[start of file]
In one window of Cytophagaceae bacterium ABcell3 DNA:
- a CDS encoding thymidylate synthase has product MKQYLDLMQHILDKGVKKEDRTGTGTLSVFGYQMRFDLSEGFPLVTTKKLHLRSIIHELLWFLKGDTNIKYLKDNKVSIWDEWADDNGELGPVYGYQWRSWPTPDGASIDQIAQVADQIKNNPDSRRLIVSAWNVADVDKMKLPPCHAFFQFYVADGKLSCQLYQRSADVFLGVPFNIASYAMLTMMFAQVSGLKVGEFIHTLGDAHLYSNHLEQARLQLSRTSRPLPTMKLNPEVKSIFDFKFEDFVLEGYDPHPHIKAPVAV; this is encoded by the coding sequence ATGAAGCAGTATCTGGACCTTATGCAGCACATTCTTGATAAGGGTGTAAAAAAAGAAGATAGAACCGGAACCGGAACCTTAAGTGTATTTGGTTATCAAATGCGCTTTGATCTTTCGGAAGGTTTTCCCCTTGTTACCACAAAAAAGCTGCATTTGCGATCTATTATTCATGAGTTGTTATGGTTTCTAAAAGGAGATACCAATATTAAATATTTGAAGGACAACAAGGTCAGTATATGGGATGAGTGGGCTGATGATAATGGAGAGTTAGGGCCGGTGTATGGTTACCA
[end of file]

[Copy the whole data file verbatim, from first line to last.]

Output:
In one window of Cytophagaceae bacterium ABcell3 DNA:
- a CDS encoding thymidylate synthase has product MKQYLDLMQHILDKGVKKEDRTGTGTLSVFGYQMRFDLSEGFPLVTTKKLHLRSIIHELLWFLKGDTNIKYLKDNKVSIWDEWADDNGELGPVYGYQWRSWPTPDGASIDQIAQVADQIKNNPDSRRLIVSAWNVADVDKMKLPPCHAFFQFYVADGKLSCQLYQRSADVFLGVPFNIASYAMLTMMFAQVSGLKVGEFIHTLGDAHLYSNHLEQARLQLSRTSRPLPTMKLNPEVKSIFDFKFEDFVLEGYDPHPHIKAPVAV; this is encoded by the coding sequence ATGAAGCAGTATCTGGACCTTATGCAGCACATTCTTGATAAGGGTGTAAAAAAAGAAGATAGAACCGGAACCGGAACCTTAAGTGTATTTGGTTATCAAATGCGCTTTGATCTTTCGGAAGGTTTTCCCCTTGTTACCACAAAAAAGCTGCATTTGCGATCTATTATTCATGAGTTGTTATGGTTTCTAAAAGGAGATACCAATATTAAATATTTGAAGGACAACAAGGTCAGTATATGGGATGAGTGGGCTGATGATAATGGAGAGTTAGGGCCGGTGTATGGTTACCA